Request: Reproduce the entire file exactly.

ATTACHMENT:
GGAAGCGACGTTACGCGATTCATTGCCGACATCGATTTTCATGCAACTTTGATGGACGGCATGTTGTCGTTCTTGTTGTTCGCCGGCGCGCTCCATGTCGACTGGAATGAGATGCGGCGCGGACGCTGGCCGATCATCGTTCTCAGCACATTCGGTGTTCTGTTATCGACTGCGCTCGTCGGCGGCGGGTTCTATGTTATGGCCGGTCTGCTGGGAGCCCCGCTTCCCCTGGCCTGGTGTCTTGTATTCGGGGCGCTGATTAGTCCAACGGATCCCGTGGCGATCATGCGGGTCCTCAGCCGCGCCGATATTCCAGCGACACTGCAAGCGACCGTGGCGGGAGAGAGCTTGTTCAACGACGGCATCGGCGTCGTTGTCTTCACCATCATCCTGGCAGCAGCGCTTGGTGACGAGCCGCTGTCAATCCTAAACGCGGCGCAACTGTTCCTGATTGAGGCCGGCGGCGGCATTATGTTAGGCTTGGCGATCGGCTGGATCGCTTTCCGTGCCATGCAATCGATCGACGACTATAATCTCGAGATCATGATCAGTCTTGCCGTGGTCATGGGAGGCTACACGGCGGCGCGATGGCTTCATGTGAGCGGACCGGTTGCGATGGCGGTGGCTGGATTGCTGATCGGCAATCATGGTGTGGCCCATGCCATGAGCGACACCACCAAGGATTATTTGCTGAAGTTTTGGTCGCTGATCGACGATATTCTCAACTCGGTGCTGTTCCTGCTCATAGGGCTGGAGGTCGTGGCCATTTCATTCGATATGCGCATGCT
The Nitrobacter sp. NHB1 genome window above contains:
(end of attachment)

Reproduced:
GGAAGCGACGTTACGCGATTCATTGCCGACATCGATTTTCATGCAACTTTGATGGACGGCATGTTGTCGTTCTTGTTGTTCGCCGGCGCGCTCCATGTCGACTGGAATGAGATGCGGCGCGGACGCTGGCCGATCATCGTTCTCAGCACATTCGGTGTTCTGTTATCGACTGCGCTCGTCGGCGGCGGGTTCTATGTTATGGCCGGTCTGCTGGGAGCCCCGCTTCCCCTGGCCTGGTGTCTTGTATTCGGGGCGCTGATTAGTCCAACGGATCCCGTGGCGATCATGCGGGTCCTCAGCCGCGCCGATATTCCAGCGACACTGCAAGCGACCGTGGCGGGAGAGAGCTTGTTCAACGACGGCATCGGCGTCGTTGTCTTCACCATCATCCTGGCAGCAGCGCTTGGTGACGAGCCGCTGTCAATCCTAAACGCGGCGCAACTGTTCCTGATTGAGGCCGGCGGCGGCATTATGTTAGGCTTGGCGATCGGCTGGATCGCTTTCCGTGCCATGCAATCGATCGACGACTATAATCTCGAGATCATGATCAGTCTTGCCGTGGTCATGGGAGGCTACACGGCGGCGCGATGGCTTCATGTGAGCGGACCGGTTGCGATGGCGGTGGCTGGATTGCTGATCGGCAATCATGGTGTGGCCCATGCCATGAGCGACACCACCAAGGATTATTTGCTGAAGTTTTGGTCGCTGATCGACGATATTCTCAACTCGGTGCTGTTCCTGCTCATAGGGCTGGAGGTCGTGGCCATTTCATTCGATATGCGCATGCT
The Nitrobacter sp. NHB1 genome window above contains: